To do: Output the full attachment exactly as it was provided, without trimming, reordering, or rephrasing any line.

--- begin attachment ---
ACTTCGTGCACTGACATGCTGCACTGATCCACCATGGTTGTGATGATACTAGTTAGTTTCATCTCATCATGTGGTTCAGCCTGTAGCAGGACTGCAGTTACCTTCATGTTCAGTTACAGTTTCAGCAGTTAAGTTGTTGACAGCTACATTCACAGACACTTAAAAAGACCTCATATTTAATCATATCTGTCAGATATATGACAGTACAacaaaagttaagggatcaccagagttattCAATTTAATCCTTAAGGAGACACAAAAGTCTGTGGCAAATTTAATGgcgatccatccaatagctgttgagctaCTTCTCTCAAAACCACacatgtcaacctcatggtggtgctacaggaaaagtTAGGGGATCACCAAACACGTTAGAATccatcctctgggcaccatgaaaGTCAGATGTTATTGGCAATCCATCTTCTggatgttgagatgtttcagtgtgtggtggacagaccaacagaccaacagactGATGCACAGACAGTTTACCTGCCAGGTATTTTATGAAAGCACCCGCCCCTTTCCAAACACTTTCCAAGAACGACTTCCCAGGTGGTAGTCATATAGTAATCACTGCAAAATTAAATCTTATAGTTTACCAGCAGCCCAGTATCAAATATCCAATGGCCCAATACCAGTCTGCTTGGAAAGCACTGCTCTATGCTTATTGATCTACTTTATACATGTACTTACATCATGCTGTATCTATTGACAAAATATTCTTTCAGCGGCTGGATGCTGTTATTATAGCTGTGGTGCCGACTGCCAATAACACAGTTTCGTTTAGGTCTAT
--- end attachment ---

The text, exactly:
ACTTCGTGCACTGACATGCTGCACTGATCCACCATGGTTGTGATGATACTAGTTAGTTTCATCTCATCATGTGGTTCAGCCTGTAGCAGGACTGCAGTTACCTTCATGTTCAGTTACAGTTTCAGCAGTTAAGTTGTTGACAGCTACATTCACAGACACTTAAAAAGACCTCATATTTAATCATATCTGTCAGATATATGACAGTACAacaaaagttaagggatcaccagagttattCAATTTAATCCTTAAGGAGACACAAAAGTCTGTGGCAAATTTAATGgcgatccatccaatagctgttgagctaCTTCTCTCAAAACCACacatgtcaacctcatggtggtgctacaggaaaagtTAGGGGATCACCAAACACGTTAGAATccatcctctgggcaccatgaaaGTCAGATGTTATTGGCAATCCATCTTCTggatgttgagatgtttcagtgtgtggtggacagaccaacagaccaacagactGATGCACAGACAGTTTACCTGCCAGGTATTTTATGAAAGCACCCGCCCCTTTCCAAACACTTTCCAAGAACGACTTCCCAGGTGGTAGTCATATAGTAATCACTGCAAAATTAAATCTTATAGTTTACCAGCAGCCCAGTATCAAATATCCAATGGCCCAATACCAGTCTGCTTGGAAAGCACTGCTCTATGCTTATTGATCTACTTTATACATGTACTTACATCATGCTGTATCTATTGACAAAATATTCTTTCAGCGGCTGGATGCTGTTATTATAGCTGTGGTGCCGACTGCCAATAACACAGTTTCGTTTAGGTCTAT